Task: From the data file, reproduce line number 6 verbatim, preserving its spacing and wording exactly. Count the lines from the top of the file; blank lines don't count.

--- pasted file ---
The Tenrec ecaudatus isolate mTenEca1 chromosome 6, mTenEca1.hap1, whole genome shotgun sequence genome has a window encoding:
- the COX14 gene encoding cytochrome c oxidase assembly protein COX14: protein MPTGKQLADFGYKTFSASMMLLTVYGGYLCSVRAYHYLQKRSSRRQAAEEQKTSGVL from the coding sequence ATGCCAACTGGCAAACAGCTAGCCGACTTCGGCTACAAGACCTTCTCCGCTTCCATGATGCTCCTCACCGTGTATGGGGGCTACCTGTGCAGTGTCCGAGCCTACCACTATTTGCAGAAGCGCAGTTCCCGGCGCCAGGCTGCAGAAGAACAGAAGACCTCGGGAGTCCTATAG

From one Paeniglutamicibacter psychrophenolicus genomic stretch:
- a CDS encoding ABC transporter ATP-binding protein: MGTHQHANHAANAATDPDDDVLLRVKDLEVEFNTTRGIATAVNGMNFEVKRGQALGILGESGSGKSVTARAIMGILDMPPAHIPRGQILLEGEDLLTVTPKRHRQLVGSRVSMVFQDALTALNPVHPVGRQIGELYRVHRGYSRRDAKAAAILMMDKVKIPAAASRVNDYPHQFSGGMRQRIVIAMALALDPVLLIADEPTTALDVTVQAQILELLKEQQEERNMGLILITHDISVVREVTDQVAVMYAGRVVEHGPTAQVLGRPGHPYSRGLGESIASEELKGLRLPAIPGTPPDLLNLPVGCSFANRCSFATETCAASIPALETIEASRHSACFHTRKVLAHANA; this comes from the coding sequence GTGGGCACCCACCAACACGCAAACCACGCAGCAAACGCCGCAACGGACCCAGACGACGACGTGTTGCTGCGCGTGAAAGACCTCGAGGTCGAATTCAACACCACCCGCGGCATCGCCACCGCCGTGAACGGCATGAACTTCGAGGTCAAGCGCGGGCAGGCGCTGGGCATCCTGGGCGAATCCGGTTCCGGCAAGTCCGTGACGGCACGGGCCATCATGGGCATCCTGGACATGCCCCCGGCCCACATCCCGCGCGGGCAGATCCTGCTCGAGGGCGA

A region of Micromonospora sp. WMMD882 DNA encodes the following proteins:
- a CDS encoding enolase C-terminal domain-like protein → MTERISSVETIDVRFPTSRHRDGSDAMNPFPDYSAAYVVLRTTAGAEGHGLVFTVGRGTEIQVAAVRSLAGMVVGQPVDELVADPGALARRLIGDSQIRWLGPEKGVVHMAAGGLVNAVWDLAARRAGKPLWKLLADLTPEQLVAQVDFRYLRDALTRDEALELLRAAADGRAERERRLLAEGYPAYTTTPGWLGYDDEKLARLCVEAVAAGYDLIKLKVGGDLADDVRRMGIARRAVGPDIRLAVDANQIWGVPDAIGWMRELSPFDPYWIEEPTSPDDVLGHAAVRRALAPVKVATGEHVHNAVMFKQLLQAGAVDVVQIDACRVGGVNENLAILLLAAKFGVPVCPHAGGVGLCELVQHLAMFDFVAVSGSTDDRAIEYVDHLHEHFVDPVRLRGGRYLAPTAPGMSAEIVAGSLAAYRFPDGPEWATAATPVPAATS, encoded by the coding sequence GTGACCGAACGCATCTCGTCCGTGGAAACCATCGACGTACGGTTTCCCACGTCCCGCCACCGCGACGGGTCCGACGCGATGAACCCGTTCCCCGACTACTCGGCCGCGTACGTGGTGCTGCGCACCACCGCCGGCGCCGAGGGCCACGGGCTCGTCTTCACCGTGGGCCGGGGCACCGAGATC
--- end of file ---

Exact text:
- a CDS encoding enolase C-terminal domain-like protein → MTERISSVETIDVRFPTSRHRDGSDAMNPFPDYSAAYVVLRTTAGAEGHGLVFTVGRGTEIQVAAVRSLAGMVVGQPVDELVADPGALARRLIGDSQIRWLGPEKGVVHMAAGGLVNAVWDLAARRAGKPLWKLLADLTPEQLVAQVDFRYLRDALTRDEALELLRAAADGRAERERRLLAEGYPAYTTTPGWLGYDDEKLARLCVEAVAAGYDLIKLKVGGDLADDVRRMGIARRAVGPDIRLAVDANQIWGVPDAIGWMRELSPFDPYWIEEPTSPDDVLGHAAVRRALAPVKVATGEHVHNAVMFKQLLQAGAVDVVQIDACRVGGVNENLAILLLAAKFGVPVCPHAGGVGLCELVQHLAMFDFVAVSGSTDDRAIEYVDHLHEHFVDPVRLRGGRYLAPTAPGMSAEIVAGSLAAYRFPDGPEWATAATPVPAATS, encoded by the coding sequence GTGACCGAACGCATCTCGTCCGTGGAAACCATCGACGTACGGTTTCCCACGTCCCGCCACCGCGACGGGTCCGACGCGATGAACCCGTTCCCCGACTACTCGGCCGCGTACGTGGTGCTGCGCACCACCGCCGGCGCCGAGGGCCACGGGCTCGTCTTCACCGTGGGCCGGGGCACCGAGATC